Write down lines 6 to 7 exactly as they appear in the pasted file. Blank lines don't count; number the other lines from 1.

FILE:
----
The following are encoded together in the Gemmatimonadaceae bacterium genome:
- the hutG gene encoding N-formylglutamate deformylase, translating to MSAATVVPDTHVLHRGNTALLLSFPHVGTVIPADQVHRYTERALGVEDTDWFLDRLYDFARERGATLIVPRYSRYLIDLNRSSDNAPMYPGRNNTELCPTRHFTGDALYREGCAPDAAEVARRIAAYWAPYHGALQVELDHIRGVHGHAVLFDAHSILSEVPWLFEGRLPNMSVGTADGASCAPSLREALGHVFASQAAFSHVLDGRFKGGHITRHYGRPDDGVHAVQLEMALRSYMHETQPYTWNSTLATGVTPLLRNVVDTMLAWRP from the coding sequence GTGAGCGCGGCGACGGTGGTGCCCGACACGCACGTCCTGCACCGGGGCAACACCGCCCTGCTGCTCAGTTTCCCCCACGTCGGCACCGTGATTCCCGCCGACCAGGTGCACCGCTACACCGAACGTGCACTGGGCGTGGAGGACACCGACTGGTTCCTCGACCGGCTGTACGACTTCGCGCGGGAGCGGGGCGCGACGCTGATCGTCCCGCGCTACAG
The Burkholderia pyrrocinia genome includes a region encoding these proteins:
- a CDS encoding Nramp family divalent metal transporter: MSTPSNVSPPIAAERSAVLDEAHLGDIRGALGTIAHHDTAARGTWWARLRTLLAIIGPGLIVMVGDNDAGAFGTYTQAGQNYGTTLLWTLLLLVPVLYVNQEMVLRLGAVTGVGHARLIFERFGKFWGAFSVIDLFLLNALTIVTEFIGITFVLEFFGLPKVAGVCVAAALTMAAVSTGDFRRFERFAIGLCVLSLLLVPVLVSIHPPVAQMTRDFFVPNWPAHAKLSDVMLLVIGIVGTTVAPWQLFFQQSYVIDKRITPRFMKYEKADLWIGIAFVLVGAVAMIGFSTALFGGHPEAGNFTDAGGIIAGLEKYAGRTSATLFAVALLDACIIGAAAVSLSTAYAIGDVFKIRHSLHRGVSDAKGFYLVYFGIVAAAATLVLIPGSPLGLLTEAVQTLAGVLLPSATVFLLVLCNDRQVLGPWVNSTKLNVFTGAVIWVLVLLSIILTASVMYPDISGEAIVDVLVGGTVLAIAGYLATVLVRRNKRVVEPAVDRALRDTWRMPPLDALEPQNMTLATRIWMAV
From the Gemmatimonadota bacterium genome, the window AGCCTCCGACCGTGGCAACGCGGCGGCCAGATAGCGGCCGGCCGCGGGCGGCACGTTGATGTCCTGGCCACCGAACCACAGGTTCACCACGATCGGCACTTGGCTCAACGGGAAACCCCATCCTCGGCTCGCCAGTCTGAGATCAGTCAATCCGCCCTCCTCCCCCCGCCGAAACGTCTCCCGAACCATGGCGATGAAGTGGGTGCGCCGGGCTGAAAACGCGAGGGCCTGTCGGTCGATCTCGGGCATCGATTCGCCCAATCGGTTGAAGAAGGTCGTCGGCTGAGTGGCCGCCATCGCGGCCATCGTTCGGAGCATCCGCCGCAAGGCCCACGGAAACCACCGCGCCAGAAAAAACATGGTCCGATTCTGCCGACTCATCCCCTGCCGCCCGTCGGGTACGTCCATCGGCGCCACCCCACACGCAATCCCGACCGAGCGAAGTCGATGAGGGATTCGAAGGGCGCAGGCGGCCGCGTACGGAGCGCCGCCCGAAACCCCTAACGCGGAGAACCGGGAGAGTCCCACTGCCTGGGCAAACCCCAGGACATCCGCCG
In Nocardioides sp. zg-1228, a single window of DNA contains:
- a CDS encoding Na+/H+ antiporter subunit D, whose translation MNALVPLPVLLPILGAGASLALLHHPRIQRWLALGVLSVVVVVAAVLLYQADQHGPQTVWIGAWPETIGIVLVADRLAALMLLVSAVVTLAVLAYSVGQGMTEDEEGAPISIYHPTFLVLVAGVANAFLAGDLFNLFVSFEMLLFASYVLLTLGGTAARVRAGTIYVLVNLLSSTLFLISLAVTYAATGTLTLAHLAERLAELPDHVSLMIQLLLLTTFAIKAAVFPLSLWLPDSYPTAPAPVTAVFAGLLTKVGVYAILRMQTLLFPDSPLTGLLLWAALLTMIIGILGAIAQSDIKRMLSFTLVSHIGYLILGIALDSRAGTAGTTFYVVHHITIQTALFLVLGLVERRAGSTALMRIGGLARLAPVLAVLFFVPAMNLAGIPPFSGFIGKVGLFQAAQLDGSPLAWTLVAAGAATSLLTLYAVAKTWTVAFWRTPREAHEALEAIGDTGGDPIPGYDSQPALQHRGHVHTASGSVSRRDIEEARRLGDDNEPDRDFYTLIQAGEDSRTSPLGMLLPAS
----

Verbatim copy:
In Nocardioides sp. zg-1228, a single window of DNA contains:
- a CDS encoding Na+/H+ antiporter subunit D, whose translation MNALVPLPVLLPILGAGASLALLHHPRIQRWLALGVLSVVVVVAAVLLYQADQHGPQTVWIGAWPETIGIVLVADRLAALMLLVSAVVTLAVLAYSVGQGMTEDEEGAPISIYHPTFLVLVAGVANAFLAGDLFNLFVSFEMLLFASYVLLTLGGTAARVRAGTIYVLVNLLSSTLFLISLAVTYAATGTLTLAHLAERLAELPDHVSLMIQLLLLTTFAIKAAVFPLSLWLPDSYPTAPAPVTAVFAGLLTKVGVYAILRMQTLLFPDSPLTGLLLWAALLTMIIGILGAIAQSDIKRMLSFTLVSHIGYLILGIALDSRAGTAGTTFYVVHHITIQTALFLVLGLVERRAGSTALMRIGGLARLAPVLAVLFFVPAMNLAGIPPFSGFIGKVGLFQAAQLDGSPLAWTLVAAGAATSLLTLYAVAKTWTVAFWRTPREAHEALEAIGDTGGDPIPGYDSQPALQHRGHVHTASGSVSRRDIEEARRLGDDNEPDRDFYTLIQAGEDSRTSPLGMLLPAS